Take the Atlassian tools as an example. We’ve already mentioned Atlassian JIRA, which now comes in three variations: Software, Service Desk and Core, purpose built for dev teams, IT teams and business teams respectively. This means all teams in a business can be working (and collaborating!) on the same JIRA instance, in the same way all teams within a business can contribute to a shared knowledge base thanks to Atlassian’s wiki software, Confluence.
Atlassian’s tools integrate with each other (you can update a JIRA ticket from Confluence, for example, or trigger a build in Bamboo from HipChat) but what really pushes Atlassian to the forefront of collaboration is the Atlassian Marketplace. The Marketplace means anyone can build an add-on for the Atlassian tools and make it available to the wider Atlassian community.
This means that functionality is always increasing. The Atlassian tools don’t just enable better collaboration, but they’re built around collaboration as well.
Obviously we’re just skimming the surface with this post. There are endless tools, trends and techniques out there to help you with collaboration. What are your favourites? Let us know in the comments – we want to hear your thoughts on what’s in store in the future!
Chelsey is a Marketing and Social Media Executive for Clearvision. She writes about agile methodologies, software development, and collaboration and culture in the tech industry. Chelsey is passionate about literature, the intersection of fashion and tech, and the Oxford comma. Thankfully, Chelsey writes better blog posts than she does bios.
Who that knew flowcharts and pop music are the perfect combination?
Several years ago, a Lucidchart fan created this video, which breaks down the Beatles’ classic “Hey Jude” into a flowchart set to music. It was all kinds of awesome and quickly got attention on the web. We loved it so much that we’ve decided to continue the trend by adapting some additional hits into the flowchart format, starting with “Roar” by Katy Perry.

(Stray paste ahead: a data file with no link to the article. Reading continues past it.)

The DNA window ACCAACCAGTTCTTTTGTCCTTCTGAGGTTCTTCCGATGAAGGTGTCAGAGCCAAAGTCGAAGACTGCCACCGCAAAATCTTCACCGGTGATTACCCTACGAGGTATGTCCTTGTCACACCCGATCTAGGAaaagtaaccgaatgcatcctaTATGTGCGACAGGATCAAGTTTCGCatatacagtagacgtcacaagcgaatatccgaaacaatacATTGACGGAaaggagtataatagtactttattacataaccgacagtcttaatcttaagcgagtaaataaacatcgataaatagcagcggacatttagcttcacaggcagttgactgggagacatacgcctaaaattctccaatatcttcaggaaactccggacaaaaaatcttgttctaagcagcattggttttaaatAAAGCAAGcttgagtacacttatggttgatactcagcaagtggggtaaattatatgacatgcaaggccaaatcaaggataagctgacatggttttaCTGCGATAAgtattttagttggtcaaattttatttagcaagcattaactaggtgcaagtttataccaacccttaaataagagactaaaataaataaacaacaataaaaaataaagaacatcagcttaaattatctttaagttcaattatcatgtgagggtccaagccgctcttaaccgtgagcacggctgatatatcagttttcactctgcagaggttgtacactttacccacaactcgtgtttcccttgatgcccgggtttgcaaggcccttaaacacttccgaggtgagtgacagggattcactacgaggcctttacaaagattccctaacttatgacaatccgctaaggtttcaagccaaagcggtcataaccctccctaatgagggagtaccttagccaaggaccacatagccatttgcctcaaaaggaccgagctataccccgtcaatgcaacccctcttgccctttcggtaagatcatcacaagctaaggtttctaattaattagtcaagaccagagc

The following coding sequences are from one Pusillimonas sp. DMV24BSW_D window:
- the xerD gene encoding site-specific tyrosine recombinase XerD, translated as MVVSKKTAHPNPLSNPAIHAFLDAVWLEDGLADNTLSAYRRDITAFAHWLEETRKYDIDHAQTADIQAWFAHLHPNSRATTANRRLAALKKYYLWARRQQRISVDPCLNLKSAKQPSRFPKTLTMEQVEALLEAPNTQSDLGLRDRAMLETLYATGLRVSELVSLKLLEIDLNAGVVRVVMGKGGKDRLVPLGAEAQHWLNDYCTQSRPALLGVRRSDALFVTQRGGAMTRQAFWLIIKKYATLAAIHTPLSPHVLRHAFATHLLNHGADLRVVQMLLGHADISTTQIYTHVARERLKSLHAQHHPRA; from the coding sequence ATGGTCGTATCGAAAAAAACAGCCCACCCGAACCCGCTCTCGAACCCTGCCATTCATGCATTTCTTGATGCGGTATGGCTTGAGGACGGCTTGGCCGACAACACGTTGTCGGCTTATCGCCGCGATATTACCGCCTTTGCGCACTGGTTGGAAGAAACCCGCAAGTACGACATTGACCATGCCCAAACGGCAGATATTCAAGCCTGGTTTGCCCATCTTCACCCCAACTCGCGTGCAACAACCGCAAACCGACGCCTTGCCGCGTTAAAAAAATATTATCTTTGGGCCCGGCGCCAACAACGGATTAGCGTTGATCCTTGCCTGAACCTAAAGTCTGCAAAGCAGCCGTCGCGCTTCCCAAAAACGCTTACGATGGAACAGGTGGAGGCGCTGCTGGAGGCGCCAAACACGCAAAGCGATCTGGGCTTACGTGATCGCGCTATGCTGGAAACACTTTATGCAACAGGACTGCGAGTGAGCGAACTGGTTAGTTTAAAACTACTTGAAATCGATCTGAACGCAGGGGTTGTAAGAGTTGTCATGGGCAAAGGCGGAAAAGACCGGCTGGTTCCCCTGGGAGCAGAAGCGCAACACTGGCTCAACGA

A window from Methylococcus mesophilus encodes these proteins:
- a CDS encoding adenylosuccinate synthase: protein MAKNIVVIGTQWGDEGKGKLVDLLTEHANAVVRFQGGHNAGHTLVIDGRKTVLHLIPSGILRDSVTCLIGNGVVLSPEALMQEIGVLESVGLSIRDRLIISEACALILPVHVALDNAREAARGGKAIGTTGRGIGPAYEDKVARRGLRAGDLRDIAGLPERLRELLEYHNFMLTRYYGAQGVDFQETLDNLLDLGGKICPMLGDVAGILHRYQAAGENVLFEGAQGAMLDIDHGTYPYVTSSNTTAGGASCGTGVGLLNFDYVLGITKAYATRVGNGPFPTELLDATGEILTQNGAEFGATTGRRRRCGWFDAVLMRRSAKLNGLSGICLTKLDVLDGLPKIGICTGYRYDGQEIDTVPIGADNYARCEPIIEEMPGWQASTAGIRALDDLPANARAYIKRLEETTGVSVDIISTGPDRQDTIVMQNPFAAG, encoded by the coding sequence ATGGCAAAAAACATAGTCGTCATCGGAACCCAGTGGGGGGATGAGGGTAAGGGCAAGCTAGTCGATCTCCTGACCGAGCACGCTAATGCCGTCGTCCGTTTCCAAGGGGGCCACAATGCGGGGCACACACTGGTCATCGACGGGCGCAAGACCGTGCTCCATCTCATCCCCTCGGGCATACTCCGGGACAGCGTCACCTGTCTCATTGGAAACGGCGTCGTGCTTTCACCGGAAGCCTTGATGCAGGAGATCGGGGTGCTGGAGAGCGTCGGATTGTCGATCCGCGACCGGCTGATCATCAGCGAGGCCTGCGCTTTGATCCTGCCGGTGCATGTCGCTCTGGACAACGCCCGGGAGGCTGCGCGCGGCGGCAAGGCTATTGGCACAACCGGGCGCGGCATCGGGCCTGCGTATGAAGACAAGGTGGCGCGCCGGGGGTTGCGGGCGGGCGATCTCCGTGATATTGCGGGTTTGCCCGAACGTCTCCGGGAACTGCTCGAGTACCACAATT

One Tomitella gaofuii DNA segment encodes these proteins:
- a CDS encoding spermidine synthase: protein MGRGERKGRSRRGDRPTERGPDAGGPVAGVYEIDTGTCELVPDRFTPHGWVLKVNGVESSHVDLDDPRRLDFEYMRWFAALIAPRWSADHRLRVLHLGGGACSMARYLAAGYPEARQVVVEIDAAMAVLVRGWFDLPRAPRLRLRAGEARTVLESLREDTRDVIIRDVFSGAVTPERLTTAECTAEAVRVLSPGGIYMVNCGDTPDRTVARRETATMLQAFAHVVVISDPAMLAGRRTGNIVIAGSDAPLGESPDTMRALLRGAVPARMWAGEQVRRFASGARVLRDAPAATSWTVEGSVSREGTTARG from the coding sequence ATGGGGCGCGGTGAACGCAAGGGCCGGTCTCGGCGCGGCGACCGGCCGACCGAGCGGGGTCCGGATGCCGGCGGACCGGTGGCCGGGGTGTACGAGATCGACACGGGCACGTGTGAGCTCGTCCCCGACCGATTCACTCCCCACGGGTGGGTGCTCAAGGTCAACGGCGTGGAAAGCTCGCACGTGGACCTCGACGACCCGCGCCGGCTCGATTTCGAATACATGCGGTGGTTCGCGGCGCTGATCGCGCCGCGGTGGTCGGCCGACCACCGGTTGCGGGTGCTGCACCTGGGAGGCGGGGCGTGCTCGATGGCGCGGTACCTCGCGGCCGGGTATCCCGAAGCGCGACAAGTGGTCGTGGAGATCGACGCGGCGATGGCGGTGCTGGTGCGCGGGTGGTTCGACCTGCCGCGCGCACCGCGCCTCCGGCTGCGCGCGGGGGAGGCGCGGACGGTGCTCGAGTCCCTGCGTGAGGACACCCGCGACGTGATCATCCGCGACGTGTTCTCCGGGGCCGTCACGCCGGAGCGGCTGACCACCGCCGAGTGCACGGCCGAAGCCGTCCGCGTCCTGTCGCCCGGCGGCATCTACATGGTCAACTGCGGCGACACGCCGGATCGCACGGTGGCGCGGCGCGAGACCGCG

To spice it up a bit, we made things into a competition. We wanted to help people decide, once and for all, which era had the best music. And what better way to do that than with lyrical flowcharts? We’ve created a series of videos similar to “Hey Jude”, so you can take a second look at your favorite songs through the decades. Choose between classic greats like Queen and modern stars like Beyonce, then vote for your favorite. The flowchart format will reveal interesting quirks of each song, from repetitive lyrics to inventive imagery.
So head over to the Songtacular Flowdown and pick your favorite video. It’s a bracket-style competition so you’ll have a chance to vote more than once. Start with your favorites this week, then check back each week to see new videos and watch the best of the best rise through the ranks. Plus, you could win a $500 Amazon gift card if you predict the winner!
Try as it might, even Google can’t do everything perfectly. While Google Apps for Work has become the productivity suite of choice for over five million businesses, including Lucid Software, it has yet to match the intricate functionality of its desktop forerunners, some of which enjoy as much as a 25-year head start on their cloud-based replacements.
Believe it or not, the first version of Microsoft Word appeared in 1983 as Multi-Tool Word for the now-obsolete Xenix operating system.
For instance, you can’t make columns in Google Docs. You can’t make an object teeter or swivel in Google Slides as you can in PowerPoint. Google Drawings’ shape library, while pleasant, is a bit short on technical forms.
Still, deficiencies like these don’t have to be deal breakers. Here are our top ten picks for must-have extensions, apps, and add-ons that complement the power of Google Apps for Work with useful and innovative features:
The makers of UberConference, an app that can open a conference call with all the other editors in a Google doc, might not have reinvented the wheel, but they have made collaboration a lot smoother. You’ve probably found that the more people working on a single Google doc at a time, the more chaotic it becomes. This app lets you open a video or audio call with the other users in order to sidestep the problem of editing over one another. It’s also a great standalone conference call platform, with an unprecedented array of options, including screen sharing, one-on-one chatting with other callers, and PIN-free entry mid-call.
That’s right, the word grammar is now an adverb. If you’re not sure what that means, this is the app for you. Because its algorithms are designed to take context clues into account, this grammar and spelling checker is superior to Microsoft’s proofing tools: it identifies not only misspelled but also misused words. Best of all, it works anywhere you type online.